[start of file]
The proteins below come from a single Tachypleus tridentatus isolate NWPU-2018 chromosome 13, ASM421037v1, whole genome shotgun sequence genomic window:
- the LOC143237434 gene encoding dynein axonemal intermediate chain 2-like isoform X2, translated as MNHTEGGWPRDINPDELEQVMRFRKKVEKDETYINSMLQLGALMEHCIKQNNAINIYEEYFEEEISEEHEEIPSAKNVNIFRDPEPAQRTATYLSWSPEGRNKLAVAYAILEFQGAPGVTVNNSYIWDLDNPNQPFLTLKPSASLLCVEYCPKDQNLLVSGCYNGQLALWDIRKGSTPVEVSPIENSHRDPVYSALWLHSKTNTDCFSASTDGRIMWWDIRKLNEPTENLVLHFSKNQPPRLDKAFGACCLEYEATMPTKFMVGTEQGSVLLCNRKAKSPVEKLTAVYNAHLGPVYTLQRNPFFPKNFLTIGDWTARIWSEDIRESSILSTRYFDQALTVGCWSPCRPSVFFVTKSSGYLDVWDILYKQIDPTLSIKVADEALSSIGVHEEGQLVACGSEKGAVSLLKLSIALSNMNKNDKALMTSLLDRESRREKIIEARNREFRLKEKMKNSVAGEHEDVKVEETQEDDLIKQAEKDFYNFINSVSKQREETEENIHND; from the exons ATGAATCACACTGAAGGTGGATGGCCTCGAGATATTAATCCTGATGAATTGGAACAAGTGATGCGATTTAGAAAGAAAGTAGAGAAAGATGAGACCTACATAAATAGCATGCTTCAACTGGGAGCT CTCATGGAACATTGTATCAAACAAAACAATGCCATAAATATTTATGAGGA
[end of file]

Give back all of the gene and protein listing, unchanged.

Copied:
The proteins below come from a single Tachypleus tridentatus isolate NWPU-2018 chromosome 13, ASM421037v1, whole genome shotgun sequence genomic window:
- the LOC143237434 gene encoding dynein axonemal intermediate chain 2-like isoform X2, translated as MNHTEGGWPRDINPDELEQVMRFRKKVEKDETYINSMLQLGALMEHCIKQNNAINIYEEYFEEEISEEHEEIPSAKNVNIFRDPEPAQRTATYLSWSPEGRNKLAVAYAILEFQGAPGVTVNNSYIWDLDNPNQPFLTLKPSASLLCVEYCPKDQNLLVSGCYNGQLALWDIRKGSTPVEVSPIENSHRDPVYSALWLHSKTNTDCFSASTDGRIMWWDIRKLNEPTENLVLHFSKNQPPRLDKAFGACCLEYEATMPTKFMVGTEQGSVLLCNRKAKSPVEKLTAVYNAHLGPVYTLQRNPFFPKNFLTIGDWTARIWSEDIRESSILSTRYFDQALTVGCWSPCRPSVFFVTKSSGYLDVWDILYKQIDPTLSIKVADEALSSIGVHEEGQLVACGSEKGAVSLLKLSIALSNMNKNDKALMTSLLDRESRREKIIEARNREFRLKEKMKNSVAGEHEDVKVEETQEDDLIKQAEKDFYNFINSVSKQREETEENIHND; from the exons ATGAATCACACTGAAGGTGGATGGCCTCGAGATATTAATCCTGATGAATTGGAACAAGTGATGCGATTTAGAAAGAAAGTAGAGAAAGATGAGACCTACATAAATAGCATGCTTCAACTGGGAGCT CTCATGGAACATTGTATCAAACAAAACAATGCCATAAATATTTATGAGGA